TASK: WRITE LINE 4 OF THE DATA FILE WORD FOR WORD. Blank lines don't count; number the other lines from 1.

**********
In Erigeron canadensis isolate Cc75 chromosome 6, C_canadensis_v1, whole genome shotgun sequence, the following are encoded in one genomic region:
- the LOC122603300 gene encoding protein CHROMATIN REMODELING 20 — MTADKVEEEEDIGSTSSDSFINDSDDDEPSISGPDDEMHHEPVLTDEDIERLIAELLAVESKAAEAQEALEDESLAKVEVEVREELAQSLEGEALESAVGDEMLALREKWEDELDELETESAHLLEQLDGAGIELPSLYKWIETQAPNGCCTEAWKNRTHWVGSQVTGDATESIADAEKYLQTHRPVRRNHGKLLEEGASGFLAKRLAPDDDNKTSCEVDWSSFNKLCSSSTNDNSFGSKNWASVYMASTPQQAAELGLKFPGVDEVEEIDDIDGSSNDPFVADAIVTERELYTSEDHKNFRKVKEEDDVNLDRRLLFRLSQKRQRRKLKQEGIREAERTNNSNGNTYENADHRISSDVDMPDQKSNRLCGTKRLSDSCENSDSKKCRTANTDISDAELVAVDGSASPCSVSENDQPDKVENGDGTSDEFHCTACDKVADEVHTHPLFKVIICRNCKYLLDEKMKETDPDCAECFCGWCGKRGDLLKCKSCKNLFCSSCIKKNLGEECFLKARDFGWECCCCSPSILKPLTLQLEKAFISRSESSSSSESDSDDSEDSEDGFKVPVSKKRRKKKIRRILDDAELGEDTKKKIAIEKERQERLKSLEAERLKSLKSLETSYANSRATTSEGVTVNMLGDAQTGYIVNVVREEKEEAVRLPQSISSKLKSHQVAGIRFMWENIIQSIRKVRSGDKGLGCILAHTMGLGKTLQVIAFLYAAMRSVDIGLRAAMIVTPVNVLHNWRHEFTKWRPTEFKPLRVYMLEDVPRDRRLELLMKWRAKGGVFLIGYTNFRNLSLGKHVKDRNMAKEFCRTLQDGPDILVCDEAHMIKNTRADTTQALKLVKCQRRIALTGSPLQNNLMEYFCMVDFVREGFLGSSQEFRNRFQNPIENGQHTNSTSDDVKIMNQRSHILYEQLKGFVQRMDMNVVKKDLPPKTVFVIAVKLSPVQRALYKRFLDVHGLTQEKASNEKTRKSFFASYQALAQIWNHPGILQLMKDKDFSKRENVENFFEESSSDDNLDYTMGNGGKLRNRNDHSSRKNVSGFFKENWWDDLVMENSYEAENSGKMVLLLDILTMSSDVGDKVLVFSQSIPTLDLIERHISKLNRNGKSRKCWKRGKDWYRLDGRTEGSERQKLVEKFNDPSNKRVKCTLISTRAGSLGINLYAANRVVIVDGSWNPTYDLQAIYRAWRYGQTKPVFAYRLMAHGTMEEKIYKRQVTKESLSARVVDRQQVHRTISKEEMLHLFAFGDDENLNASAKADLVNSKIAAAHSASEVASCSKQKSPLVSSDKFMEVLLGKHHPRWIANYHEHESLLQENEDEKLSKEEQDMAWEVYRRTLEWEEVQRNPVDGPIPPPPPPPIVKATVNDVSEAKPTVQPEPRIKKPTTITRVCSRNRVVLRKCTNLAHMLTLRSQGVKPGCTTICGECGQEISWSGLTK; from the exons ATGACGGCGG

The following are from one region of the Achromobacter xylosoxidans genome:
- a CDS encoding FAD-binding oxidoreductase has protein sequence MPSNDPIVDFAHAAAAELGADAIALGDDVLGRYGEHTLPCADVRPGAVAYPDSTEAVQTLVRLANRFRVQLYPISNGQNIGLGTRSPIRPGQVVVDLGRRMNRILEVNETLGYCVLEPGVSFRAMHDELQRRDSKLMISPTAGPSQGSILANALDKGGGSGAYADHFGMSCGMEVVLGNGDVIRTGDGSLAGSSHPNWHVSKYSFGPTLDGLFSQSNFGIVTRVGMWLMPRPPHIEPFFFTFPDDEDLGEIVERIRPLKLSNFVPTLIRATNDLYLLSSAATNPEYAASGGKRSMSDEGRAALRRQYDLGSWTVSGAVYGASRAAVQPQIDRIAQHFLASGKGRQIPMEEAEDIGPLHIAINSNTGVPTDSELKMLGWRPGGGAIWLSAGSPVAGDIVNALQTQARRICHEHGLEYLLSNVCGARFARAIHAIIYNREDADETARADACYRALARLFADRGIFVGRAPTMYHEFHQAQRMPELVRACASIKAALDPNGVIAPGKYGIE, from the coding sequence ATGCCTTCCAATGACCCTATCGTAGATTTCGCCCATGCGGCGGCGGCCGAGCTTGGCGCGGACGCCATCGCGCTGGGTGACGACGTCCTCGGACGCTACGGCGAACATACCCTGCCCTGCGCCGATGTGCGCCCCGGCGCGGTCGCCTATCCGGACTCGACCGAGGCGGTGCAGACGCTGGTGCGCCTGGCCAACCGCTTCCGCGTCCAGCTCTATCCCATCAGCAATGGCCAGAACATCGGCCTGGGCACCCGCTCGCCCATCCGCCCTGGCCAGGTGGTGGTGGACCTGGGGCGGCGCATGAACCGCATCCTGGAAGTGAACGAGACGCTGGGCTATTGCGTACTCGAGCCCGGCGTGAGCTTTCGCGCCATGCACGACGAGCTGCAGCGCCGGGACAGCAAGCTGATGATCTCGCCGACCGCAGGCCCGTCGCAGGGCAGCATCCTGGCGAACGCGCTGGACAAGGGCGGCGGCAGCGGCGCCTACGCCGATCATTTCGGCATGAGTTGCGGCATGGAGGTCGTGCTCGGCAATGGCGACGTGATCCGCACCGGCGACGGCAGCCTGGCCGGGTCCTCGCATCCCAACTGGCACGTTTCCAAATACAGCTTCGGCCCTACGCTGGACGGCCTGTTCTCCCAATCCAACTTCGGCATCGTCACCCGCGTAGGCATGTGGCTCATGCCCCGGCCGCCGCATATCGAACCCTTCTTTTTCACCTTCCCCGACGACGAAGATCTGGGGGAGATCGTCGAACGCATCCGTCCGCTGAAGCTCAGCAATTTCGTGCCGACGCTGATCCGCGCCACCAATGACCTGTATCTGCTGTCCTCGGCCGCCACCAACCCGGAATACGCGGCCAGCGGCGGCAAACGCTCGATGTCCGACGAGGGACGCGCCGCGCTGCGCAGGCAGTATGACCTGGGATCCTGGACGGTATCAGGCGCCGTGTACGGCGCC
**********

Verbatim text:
- a CDS encoding FAD-binding oxidoreductase has protein sequence MPSNDPIVDFAHAAAAELGADAIALGDDVLGRYGEHTLPCADVRPGAVAYPDSTEAVQTLVRLANRFRVQLYPISNGQNIGLGTRSPIRPGQVVVDLGRRMNRILEVNETLGYCVLEPGVSFRAMHDELQRRDSKLMISPTAGPSQGSILANALDKGGGSGAYADHFGMSCGMEVVLGNGDVIRTGDGSLAGSSHPNWHVSKYSFGPTLDGLFSQSNFGIVTRVGMWLMPRPPHIEPFFFTFPDDEDLGEIVERIRPLKLSNFVPTLIRATNDLYLLSSAATNPEYAASGGKRSMSDEGRAALRRQYDLGSWTVSGAVYGASRAAVQPQIDRIAQHFLASGKGRQIPMEEAEDIGPLHIAINSNTGVPTDSELKMLGWRPGGGAIWLSAGSPVAGDIVNALQTQARRICHEHGLEYLLSNVCGARFARAIHAIIYNREDADETARADACYRALARLFADRGIFVGRAPTMYHEFHQAQRMPELVRACASIKAALDPNGVIAPGKYGIE, from the coding sequence ATGCCTTCCAATGACCCTATCGTAGATTTCGCCCATGCGGCGGCGGCCGAGCTTGGCGCGGACGCCATCGCGCTGGGTGACGACGTCCTCGGACGCTACGGCGAACATACCCTGCCCTGCGCCGATGTGCGCCCCGGCGCGGTCGCCTATCCGGACTCGACCGAGGCGGTGCAGACGCTGGTGCGCCTGGCCAACCGCTTCCGCGTCCAGCTCTATCCCATCAGCAATGGCCAGAACATCGGCCTGGGCACCCGCTCGCCCATCCGCCCTGGCCAGGTGGTGGTGGACCTGGGGCGGCGCATGAACCGCATCCTGGAAGTGAACGAGACGCTGGGCTATTGCGTACTCGAGCCCGGCGTGAGCTTTCGCGCCATGCACGACGAGCTGCAGCGCCGGGACAGCAAGCTGATGATCTCGCCGACCGCAGGCCCGTCGCAGGGCAGCATCCTGGCGAACGCGCTGGACAAGGGCGGCGGCAGCGGCGCCTACGCCGATCATTTCGGCATGAGTTGCGGCATGGAGGTCGTGCTCGGCAATGGCGACGTGATCCGCACCGGCGACGGCAGCCTGGCCGGGTCCTCGCATCCCAACTGGCACGTTTCCAAATACAGCTTCGGCCCTACGCTGGACGGCCTGTTCTCCCAATCCAACTTCGGCATCGTCACCCGCGTAGGCATGTGGCTCATGCCCCGGCCGCCGCATATCGAACCCTTCTTTTTCACCTTCCCCGACGACGAAGATCTGGGGGAGATCGTCGAACGCATCCGTCCGCTGAAGCTCAGCAATTTCGTGCCGACGCTGATCCGCGCCACCAATGACCTGTATCTGCTGTCCTCGGCCGCCACCAACCCGGAATACGCGGCCAGCGGCGGCAAACGCTCGATGTCCGACGAGGGACGCGCCGCGCTGCGCAGGCAGTATGACCTGGGATCCTGGACGGTATCAGGCGCCGTGTACGGCGCC